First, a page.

Sitting on a stool under a spotlight the piece opens with Fleabag taking an interview for an office job. It soon goes horribly wrong which then leads to her confessional-like monologue on her life. It is a life is full of asides about her ex-boyfriend, her family, casual sex and her friend, with who she ran a hamster-themed coffee shop with until her death.

Interstellar smut: Saucy Jack and the Space Vixens

Leaving the theatre singing to oneself, "glitter shoes, saved my life," I was struck how rare it is to see a new show and keep the music and lyrics in your head. But with Saucy Jack and the Space Vixens downstairs in the bowels Lounge of the Leicester Square Theatre, the song and line is repeated so often it was bound to become an ear worm. It was also plastered on the merchandising strategically placed near the exit.

From what I could understand of the plot it revolves around a sleazy cabaret club called Saucy Jacks on the notorious planet Frottage 3, where the performers become victims of a serial killer, who kills using a red slingback. With all this murder going on the club is visited by the Space Vixens who are like an interstellar Charlie's Angels who fight crime with the power of disco...

Last chance legends: A Chorus Line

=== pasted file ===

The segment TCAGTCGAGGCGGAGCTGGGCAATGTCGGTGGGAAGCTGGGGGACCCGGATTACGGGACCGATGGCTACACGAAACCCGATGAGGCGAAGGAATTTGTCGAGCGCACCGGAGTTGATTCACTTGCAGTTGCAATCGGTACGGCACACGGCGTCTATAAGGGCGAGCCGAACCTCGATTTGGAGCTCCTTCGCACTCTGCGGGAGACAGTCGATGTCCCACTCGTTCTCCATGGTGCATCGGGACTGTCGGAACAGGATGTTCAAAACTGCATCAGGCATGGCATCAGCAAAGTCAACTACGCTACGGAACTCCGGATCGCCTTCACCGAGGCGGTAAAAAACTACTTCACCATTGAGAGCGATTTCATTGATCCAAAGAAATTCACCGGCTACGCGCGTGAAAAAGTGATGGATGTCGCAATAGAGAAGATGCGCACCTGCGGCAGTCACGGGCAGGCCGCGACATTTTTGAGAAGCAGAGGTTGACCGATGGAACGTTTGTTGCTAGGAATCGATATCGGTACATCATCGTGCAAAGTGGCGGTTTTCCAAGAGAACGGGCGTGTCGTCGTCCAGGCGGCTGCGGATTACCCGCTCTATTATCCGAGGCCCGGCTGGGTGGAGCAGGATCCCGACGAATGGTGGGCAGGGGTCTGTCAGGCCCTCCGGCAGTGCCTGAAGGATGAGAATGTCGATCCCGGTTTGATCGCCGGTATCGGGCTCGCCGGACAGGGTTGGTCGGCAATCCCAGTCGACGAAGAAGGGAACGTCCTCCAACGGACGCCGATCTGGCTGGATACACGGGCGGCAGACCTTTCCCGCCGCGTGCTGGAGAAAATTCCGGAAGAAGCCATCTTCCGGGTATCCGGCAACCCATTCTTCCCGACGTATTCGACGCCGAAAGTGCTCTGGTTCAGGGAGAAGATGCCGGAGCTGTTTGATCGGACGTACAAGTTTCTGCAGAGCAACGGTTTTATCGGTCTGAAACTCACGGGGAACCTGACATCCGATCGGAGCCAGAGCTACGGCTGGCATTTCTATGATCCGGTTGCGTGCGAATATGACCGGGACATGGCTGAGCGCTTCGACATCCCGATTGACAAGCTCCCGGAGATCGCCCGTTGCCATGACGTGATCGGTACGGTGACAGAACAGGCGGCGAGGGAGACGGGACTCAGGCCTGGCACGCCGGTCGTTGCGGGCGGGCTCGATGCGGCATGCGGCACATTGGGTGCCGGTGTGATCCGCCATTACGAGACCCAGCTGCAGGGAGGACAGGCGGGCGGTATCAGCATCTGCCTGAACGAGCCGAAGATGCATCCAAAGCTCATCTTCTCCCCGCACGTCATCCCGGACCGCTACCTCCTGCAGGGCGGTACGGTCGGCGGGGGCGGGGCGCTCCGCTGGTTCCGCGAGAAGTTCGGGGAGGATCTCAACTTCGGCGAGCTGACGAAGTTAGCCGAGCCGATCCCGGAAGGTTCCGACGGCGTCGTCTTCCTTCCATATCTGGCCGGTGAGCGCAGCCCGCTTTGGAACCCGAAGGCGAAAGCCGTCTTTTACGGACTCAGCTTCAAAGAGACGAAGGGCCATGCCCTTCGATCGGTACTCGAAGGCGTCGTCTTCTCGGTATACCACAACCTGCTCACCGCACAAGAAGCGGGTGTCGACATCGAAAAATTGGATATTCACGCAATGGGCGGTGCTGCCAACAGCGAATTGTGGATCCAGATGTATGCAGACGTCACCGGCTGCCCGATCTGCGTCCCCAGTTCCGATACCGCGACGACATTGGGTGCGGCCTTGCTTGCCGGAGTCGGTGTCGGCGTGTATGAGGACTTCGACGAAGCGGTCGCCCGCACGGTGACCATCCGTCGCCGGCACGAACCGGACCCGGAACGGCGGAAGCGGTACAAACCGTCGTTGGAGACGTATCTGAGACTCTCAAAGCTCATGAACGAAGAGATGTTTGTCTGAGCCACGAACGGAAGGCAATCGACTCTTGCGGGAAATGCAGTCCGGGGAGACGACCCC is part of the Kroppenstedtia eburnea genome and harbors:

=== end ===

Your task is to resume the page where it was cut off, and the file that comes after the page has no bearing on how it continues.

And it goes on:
Prior to it completing its run next weekend I finally caught A Chorus Line at the Palladium. It's a simple and slick fly on the wall show about dancers wondering if this is their last shot on stage as they progress from auditions to the opening night. It is hard not to like a show with such heart and thrilling performances.

The cast are pretty good and the production is rarely dull, with its classic Broadway songs and classic theatrical set pieces. It is hard not to like Scarlett Strallen (one of the omnipresent Strallens and pictured opposite) dance and high kick her way through the Music and The Mirror as she desperately wants a job. Or see Olivier award-winning Leigh Zimmerman as Sheila, the very late twenty-something dancer who is wondering how long her run will last...

At times it is exhausting to watch the cast as they are on stage for nearly two hours (without an interval). And if it looks like hard work, that is probably because it is.

Wishful thinking: The Last Ever Musical